At 0500 the following morning, we heard the engines slow and we raced topside to get our first glimpse “the rock”.  It looked just like the pictures except bigger.  As the sun rose, we began ferrying men and their personal gear to “El Tangon”.  Some climbed the rope ladder; most were hoisted up like sacks of potatoes using the hoist system.  Then, usually in groups of two or three, people would begin the climb to the marine base, the location for our Op. B.  As you might imagine, a few folks made it in 25 minutes or so and bragged that they made no stops….I, on the other hand, took 45 minutes and made eight stops to rest and hydrate.  Eventually everyone was up and we saw our home for the next sixteen days.  Things were pretty much ready to go. All the antennas were up, the radios and amplifiers were neatly placed on tables that lined the wall of the small building Jorge had negotiated for our use. Six stations in all…ready to go.  All this because four guys (HK1MW, HK6F, HK1N and HK1T) went early to do the setup.  We call them the “Fabulous Four”.  We are all indebted to them and thankful for their sacrifice.  That should include DXers worldwide because you had a longer opportunity to work us…and hopefully put a ‘New One” in your logs.


While Gregg W6IZT, loaded the final version of N1MM into all the computers, several men set up the two sleeping tents, while others made interference checks among the stations.  We were on the air at noon (local) the same the day we arrived. The pileups were huge as the #12 “most wanted “ DXCC entity came on the air with six stations simultaneously.  We implemented the computerized schedule that had been so painstakingly-developed and began to settle into “DXpedition mode” i.e. sleep, eat, operate and do chores. The pileups would continue non-stop for fifteen days.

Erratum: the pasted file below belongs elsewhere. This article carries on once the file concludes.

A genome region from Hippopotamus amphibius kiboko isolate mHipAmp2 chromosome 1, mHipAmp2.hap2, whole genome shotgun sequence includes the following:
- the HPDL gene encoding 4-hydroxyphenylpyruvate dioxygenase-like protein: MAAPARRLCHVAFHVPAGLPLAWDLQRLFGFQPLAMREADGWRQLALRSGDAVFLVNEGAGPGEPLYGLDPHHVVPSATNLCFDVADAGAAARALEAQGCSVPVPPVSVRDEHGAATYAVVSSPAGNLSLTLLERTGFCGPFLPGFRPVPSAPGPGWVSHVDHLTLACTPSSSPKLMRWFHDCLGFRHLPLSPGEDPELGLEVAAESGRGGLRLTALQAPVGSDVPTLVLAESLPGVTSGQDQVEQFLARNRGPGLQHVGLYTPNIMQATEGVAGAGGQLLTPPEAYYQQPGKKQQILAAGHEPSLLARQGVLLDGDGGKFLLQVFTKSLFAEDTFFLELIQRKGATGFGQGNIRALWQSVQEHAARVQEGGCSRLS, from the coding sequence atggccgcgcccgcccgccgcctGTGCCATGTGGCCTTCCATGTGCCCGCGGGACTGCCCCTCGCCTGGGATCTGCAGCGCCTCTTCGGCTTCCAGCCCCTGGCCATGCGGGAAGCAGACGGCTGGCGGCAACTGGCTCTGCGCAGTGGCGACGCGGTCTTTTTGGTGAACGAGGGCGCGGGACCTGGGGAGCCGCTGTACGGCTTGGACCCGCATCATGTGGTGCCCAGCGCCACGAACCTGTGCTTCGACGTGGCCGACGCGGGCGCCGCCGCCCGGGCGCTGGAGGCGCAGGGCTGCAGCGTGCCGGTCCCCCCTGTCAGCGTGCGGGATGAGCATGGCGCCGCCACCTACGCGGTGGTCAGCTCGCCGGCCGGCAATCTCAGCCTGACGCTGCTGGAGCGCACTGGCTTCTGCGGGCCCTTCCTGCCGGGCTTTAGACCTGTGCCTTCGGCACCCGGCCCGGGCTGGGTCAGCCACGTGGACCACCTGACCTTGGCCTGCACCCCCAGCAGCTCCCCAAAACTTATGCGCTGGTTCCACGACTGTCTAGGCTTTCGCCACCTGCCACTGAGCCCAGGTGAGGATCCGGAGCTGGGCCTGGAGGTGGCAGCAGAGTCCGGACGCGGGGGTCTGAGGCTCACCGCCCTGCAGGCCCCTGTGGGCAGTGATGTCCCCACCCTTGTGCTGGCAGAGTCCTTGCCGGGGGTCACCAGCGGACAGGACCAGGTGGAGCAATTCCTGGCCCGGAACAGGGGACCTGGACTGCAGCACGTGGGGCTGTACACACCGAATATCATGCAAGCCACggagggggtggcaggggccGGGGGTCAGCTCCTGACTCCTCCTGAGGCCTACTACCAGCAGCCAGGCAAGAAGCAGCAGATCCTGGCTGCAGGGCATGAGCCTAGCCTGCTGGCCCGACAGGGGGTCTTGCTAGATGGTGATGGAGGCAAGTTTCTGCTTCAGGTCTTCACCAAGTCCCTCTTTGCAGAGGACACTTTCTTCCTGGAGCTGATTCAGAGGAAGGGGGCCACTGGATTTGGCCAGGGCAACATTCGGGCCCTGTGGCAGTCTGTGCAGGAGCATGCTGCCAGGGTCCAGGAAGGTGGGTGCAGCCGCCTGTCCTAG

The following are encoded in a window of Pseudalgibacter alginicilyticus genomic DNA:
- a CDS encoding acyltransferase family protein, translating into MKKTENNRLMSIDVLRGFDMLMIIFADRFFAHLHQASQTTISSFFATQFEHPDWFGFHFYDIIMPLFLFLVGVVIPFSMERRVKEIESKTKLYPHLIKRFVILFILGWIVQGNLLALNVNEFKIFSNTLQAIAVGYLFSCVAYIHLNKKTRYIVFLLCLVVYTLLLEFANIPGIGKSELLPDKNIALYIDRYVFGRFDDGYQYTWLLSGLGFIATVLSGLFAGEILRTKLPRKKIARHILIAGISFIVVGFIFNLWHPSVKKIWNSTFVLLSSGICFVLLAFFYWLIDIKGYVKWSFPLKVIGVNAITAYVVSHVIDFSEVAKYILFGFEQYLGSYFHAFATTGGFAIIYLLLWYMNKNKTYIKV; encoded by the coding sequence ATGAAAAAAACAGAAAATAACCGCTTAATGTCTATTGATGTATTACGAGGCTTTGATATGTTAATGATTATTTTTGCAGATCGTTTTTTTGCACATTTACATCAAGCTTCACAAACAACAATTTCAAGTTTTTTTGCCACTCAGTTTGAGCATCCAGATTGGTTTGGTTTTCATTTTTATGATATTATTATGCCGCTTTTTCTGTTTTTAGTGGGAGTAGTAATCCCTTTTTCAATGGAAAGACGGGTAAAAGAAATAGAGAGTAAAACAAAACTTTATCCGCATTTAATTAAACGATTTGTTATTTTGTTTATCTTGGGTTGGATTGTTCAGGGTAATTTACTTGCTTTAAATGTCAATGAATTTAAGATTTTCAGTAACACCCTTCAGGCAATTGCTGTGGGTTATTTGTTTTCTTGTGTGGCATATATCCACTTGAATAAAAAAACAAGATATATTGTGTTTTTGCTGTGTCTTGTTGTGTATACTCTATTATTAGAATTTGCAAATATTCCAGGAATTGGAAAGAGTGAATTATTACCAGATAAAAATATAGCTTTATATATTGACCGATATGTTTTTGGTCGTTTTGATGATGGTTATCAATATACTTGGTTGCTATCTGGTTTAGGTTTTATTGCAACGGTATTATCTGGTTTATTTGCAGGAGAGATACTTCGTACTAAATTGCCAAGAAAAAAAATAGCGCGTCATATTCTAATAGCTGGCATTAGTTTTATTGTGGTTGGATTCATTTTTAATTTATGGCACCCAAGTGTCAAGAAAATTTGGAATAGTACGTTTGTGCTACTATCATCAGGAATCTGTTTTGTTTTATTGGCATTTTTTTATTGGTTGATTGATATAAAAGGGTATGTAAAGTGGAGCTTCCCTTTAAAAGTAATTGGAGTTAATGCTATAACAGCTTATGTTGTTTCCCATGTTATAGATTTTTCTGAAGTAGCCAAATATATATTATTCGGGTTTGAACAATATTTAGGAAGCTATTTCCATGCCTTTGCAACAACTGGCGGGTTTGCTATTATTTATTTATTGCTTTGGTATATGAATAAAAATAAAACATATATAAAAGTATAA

But we still had to get Op. A at the mountain top up and running.  We had purchased a sturdy operating tent at the last minute and checked it as “excess” baggage on the trip down. Our fear was that the operating site was so exposed to the weather, and because the “Fab Four” had experienced 60 mph winds at the top the previous week, we were just uncomfortable with the existing complement of tents.  The tent, a single generator, a couple of antennas, masts, and personal gear were carried to the top.  Several of our guys and 4-5 marines did the heavy lifting.  The site was 600 feet above Op. B, but the climb was circuitous and dangerous.  In those places where a slip and fall would have sent a man tumbling down the mountain, the Fabulous Four had installed safety lines.  It was the last 50-60 feet that were the scariest.  It was virtually straight up and you pulled yourself up with a rope that had been tied in place.  Fortunately, the footing was secure rock and there were crevices to use as steps; but without the rope it would have been impossible for anyone other than an experienced mountain climber.  I was warned never to look down and I didn’t until I reached the top.  I only went to Op. A once and am glad I did because I can appreciate the difficulty of the climb and the danger that some very special team members undertook to keep those four stations on the air.  There were 6-7 guys who basically manned Op. A off and on for twelve days.  They would go up and stay 2-3 days, operate and operate and sleep little. Then they would come down, shower, and eat a meal or two, get some asleep and go back up.  I began referring to them as the “Iron Men”.  They were Jorge, HK1R the DXpedition organizer, Franz, DJ9ZB, Manu LU9ESD. Peter PP5XX primarily.  Ralph KØIR, Glenn WØGJ, Steve VE7CT, Bob N6OX, Sal HK1T, Faber HK6F and Bolmar HK1MW spelled them on occasion.


From Op. B we had a clear shot to US east coast, Europe and Africa.  They were loud on Malpelo and we were loud on their end.  Stations “behind” the mountain were significantly weaker, but workable, if they could hear us.  Asia was our biggest challenge, but from Op.A it was a chip shot.  I was told over and over that JAs were 20-30db over S9 on some bands while barely readable below at Op. B.  All told we put made 12,500 QSOs with Japan and for many of them it was a “new one” for sure.